Dumb SEO Questions

(Entry was posted by Unique Websites on this post in the Dumb SEO Questions community on Facebook, Friday, January 20, 2017).

Is a high bounce rate worth a few links to blog posts?

Is a high bounce rate worth a few links to blog posts?

We are a local web design company. 5 of our blog posts give a very comprehensive list of famous celebrities who have lived in / been influenced by our local area, with a few lines of unique content about each celebrity`s links with the area.

These pages have got a few links (Wikipedia, 1000s of Pinterest links and a few others).

Unfortunately, they also have a very high bounce rate (high traffic, about 90% bounce rate) as people from around the world, and throughout different ares of the UK, are clicking on them, reading the few lines about the celebrity of interest, and then bouncing away as they have no interest in the local area. (The pages were envisaged to be an interlinking set of comprehensive pages for local people; we have interlinked and created good content and design etc)

Are these 5 blog posts damaging our site as a whole? Would we be better off deleting them and sacrificing the links?

Would appreciate any advice.

PS The bounce rate for our normal sales pages is low but these blog pages are dragging our overall bounce rate up as they are high traffic.

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Selected answers from the Dumb SEO Questions G+ community.

  • Federico Sasso: <div jsname="ndVxLd" data-id="z12puhupwn3pidtog04cc1joytupixy5eso0k#1487610846643795"> none of the above actually. BR as measured by Analytics is not taken into account for ranking. It`s a metric useful only within your own site.

    Users` behaviour signals (analyzing when users return to SERP after having clicked on a result, their dwell time, and so on) have long been discussed among SEOs and surely thoroughly tested by search engines.
    I personally think they are used, but not modelled with a simple formula, more likely with some neural networks. Users` behaviour analysis only makes sense on a per-URL basis, though (please notice this is my personal opinion, to the best of my knowledge we don`t have official statements from Google other than the old mantra "we don`t use Google Analytics BR").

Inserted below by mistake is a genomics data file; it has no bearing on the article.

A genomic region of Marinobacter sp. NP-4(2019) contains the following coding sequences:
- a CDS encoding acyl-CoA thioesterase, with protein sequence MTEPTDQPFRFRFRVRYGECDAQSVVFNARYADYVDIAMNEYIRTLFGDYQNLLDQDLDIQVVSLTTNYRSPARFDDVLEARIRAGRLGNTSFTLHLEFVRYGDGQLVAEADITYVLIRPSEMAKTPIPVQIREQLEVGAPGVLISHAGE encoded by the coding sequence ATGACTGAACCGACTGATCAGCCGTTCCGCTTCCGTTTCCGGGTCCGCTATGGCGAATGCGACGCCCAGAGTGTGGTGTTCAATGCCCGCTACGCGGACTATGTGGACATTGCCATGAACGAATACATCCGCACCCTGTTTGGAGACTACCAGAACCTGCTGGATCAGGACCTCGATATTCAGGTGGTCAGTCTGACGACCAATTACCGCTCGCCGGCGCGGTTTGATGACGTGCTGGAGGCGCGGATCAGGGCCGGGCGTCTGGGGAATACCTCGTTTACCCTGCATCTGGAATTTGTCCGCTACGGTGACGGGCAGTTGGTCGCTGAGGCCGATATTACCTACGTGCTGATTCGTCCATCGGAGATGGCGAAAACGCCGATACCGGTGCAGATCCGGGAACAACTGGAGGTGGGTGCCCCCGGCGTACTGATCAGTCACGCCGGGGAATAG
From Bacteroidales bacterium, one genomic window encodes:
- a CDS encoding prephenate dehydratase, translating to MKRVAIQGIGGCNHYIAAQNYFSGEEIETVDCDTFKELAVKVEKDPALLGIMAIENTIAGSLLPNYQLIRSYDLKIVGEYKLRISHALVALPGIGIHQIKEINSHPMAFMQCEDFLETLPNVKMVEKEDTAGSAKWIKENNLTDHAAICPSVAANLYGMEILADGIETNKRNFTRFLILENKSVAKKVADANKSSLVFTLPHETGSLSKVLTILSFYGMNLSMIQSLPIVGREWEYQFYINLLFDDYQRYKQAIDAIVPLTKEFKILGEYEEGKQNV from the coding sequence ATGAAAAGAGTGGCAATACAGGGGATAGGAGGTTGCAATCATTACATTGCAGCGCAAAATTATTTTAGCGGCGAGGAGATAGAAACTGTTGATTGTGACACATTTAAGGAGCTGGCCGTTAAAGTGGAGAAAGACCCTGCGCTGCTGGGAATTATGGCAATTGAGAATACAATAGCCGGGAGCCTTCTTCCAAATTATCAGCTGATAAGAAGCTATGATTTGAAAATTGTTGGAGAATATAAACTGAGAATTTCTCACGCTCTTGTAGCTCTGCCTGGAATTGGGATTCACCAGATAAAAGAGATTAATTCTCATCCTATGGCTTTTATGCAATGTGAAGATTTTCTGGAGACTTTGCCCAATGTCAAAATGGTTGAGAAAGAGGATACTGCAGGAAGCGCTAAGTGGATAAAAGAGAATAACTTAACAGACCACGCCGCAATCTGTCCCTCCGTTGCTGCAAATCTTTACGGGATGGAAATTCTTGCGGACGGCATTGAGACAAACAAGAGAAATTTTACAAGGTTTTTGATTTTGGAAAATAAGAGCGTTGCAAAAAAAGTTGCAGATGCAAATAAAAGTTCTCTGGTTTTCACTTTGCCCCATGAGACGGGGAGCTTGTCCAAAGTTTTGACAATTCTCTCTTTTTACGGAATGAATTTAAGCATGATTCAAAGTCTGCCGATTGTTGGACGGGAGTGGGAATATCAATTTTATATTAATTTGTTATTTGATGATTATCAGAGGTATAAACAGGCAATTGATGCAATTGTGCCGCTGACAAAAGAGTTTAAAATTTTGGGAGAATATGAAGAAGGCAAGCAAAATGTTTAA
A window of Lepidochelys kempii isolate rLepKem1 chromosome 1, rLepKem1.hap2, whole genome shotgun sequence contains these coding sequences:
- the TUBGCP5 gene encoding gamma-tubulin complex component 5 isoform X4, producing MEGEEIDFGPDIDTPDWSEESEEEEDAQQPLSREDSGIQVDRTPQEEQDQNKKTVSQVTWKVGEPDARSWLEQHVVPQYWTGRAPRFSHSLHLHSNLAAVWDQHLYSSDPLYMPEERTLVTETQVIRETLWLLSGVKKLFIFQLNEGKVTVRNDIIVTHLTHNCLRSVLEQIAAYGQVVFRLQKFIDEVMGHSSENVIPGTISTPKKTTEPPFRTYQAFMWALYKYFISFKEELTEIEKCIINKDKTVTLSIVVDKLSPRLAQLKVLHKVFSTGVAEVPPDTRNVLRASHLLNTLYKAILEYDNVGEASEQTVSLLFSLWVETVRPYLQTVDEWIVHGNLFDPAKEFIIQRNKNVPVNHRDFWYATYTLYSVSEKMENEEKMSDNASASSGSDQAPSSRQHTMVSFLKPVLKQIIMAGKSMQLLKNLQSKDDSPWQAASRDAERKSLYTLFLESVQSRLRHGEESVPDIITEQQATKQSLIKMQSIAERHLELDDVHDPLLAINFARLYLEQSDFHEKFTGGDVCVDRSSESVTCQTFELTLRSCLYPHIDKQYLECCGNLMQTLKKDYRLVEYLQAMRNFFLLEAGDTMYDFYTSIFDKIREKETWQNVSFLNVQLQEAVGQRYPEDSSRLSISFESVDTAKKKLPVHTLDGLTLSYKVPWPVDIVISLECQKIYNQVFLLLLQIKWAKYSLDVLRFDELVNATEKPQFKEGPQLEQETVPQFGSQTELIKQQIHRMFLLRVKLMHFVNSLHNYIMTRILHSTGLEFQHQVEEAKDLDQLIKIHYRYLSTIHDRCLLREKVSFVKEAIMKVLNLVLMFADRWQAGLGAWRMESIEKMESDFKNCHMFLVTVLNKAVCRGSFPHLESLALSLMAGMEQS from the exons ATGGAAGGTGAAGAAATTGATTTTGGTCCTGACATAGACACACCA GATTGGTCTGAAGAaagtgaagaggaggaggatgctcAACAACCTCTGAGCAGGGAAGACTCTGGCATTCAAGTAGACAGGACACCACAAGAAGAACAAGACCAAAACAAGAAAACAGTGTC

• Unique Websites: <div jsname="ndVxLd" data-id="z12puhupwn3pidtog04cc1joytupixy5eso0k#1487669575032879">Many thanks   - when you say "neural networks", what are you meaning?

    My own personal view is that search engines SHOULD analalize time on page, scrolling down page etc rather than just whether you click to a different page in site; they SHOULD also differentiate between information posts with lots of small chunks of related information (as mine are), information posts that cover a single topic in detail and sales pages, but I wasn`t sure.
  • Unique Websites: <div jsname="ndVxLd" data-id="z12puhupwn3pidtog04cc1joytupixy5eso0k#1487602354219317">Many thanks - I wasn`t sure if Google works by the overall bounce rate or whether they are "smart enough" to work out that the main pages have a low bounce rate?
  • Unique Websites: <div jsname="ndVxLd" data-id="z12puhupwn3pidtog04cc1joytupixy5eso0k#1487689429673477">Many thanks  for such an informative (and interesting) answer!!
  • Federico Sasso: <div jsname="ndVxLd" data-id="z12puhupwn3pidtog04cc1joytupixy5eso0k#1487670797914061">Hi again

    "Neural networks" are part of Artificial Intelligence. Simply put they are software devices which can be "trained" to output certain answers given certain inputs. Example: you feed a neural network the pic of a plane, and tell it the expected output is the word "airplane"; you feed it the pic of a dog, and tell it the expected output is the letter sequence "dog". During this training phase it adjusts the internal weights of a matrix in order to output the correct answer. Then when you`ll input the pic of a plan it will answer "airplane", a pic of a dog will output "dog", and given the pic of an elephant will likely answer it`s a dog.
    Notice: Google never stated nor denied using neural networks (but more and more they are employing AI and machine learning in their processes), I only mentioned it as an hypothesis and an example which cannot be modelled efficiently as a simple ratio as BR.

    I mostly agree with your SHOULDs.
    Both Google and Yandex I remember having made statements in the past about analyzing users` click behaviour, and recent SEO experiments confirmed you can influence ranking on Google (they were mostly focused on CTR, yet another simple ratio, with some back-to-SERP jumps).
    What Google and repeatedly strongly denied is using any metrics taken from Google Analytics.

View original question in the Dumb SEO Questions community on Facebook, Friday, January 20, 2017).